A killer known as Ghostface begins killing off teenagers, and as the body count begins rising, one girl and her friends find themselves contemplating the "Rules" of horror films as they find themselves living in a real-life one.
With a dead body lying between them, two men wake up in the secure lair of a serial killer who's been nicknamed "Jigsaw". The men must follow various rules and objectives if they wish to survive and win the deadly game set for them.
With problems appearing between FBI agents Fox Mulder and Dana Scully, a dangerous conspiracy is starting to appear. A deadly virus, which appears to be of extraterrestrial origin has appeared, which could destroy all life on Earth. With the help of a paranoid doctor, Alvin Kurtzweil, Mulder and Scully must act fast in order to save everyone on the planet. Written by
The scene in which Scully and Mulder are chased through a cornfield by helicopters is a reference to the famous "crop duster" scene in North by Northwest (1959). Martin Landau was in both movies. See more »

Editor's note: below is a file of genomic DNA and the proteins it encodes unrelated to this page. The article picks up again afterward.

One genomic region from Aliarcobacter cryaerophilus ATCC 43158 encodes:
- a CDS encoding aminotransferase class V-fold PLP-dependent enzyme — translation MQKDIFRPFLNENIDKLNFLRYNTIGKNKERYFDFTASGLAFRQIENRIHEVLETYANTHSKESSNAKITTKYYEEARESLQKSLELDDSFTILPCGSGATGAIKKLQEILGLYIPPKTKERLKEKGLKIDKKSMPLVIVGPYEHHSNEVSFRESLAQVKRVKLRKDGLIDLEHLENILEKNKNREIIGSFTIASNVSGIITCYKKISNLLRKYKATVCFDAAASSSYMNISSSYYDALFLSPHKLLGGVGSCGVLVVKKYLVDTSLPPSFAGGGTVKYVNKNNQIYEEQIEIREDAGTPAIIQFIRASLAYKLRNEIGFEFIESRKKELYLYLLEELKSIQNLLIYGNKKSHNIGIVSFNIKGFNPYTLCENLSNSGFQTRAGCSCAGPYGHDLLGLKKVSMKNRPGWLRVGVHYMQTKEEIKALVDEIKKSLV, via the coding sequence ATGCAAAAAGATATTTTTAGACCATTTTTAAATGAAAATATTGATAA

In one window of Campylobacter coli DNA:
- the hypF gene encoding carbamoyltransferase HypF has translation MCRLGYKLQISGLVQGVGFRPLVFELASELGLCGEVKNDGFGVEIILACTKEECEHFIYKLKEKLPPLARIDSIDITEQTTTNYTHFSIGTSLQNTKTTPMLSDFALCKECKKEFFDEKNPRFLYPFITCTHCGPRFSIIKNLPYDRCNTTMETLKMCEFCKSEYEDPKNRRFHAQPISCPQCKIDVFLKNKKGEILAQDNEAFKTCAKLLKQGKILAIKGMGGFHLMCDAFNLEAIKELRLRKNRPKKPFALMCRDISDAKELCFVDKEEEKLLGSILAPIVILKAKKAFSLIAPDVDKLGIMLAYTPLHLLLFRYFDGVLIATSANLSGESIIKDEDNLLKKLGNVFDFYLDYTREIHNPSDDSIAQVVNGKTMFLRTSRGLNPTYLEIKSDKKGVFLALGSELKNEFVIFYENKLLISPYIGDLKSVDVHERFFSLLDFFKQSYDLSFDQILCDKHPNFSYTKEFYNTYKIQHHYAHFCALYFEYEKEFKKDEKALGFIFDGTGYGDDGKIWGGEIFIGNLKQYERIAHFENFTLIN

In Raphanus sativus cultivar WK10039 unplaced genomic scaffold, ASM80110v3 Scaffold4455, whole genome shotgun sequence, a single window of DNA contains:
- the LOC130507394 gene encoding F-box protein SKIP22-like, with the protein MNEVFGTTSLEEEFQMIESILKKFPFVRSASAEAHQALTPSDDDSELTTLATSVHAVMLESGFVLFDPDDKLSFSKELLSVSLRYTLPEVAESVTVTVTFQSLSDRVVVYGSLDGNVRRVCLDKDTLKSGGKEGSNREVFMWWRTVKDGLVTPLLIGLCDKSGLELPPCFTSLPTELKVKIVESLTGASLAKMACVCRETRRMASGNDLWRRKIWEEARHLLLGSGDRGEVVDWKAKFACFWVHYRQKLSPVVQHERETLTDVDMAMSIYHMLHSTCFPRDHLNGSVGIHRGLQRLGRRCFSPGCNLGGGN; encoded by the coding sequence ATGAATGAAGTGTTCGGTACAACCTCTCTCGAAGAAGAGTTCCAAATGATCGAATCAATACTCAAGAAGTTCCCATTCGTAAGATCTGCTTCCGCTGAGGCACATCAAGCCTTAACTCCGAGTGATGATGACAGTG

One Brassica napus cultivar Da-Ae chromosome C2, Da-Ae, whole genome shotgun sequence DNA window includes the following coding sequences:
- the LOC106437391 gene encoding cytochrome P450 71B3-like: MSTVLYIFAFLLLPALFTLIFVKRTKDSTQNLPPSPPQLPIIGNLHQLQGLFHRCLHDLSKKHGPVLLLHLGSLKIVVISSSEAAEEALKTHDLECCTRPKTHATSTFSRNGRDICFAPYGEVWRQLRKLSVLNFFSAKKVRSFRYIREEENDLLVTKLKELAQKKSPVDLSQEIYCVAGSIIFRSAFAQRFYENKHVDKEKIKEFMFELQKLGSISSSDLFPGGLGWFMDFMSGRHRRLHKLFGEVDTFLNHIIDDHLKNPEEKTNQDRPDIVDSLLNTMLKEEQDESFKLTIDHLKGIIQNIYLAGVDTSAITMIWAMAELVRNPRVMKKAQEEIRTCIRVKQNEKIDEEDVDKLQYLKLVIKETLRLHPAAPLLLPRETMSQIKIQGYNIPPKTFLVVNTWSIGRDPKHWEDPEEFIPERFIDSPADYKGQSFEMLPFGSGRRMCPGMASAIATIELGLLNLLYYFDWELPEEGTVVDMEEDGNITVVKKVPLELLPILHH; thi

As the train carrying the tanker trucks passes by Mulder and Scully, the entire train is past the railroad crossing before they even move, yet when they start to get into the car the train is passing over the crossing again. See more »
Well-paced and well-crafted, "The X-Files" is a surprisingly good movie that does not try to get cute and go away from the things that made the series such a national phenomenon. David Duchovny and Gillian Anderson seem out of place working with bomb squads and doing other mundane duties after their department is shut down by the government. However the two feel that something really major is up which involves alien colonization on Earth and a vast government cover-up that goes through the highest places in the U.S. political realm. A good screenplay and solid direction make "The X-Files" a first-rate film from a very good cinematic year. 4 stars out of 5.
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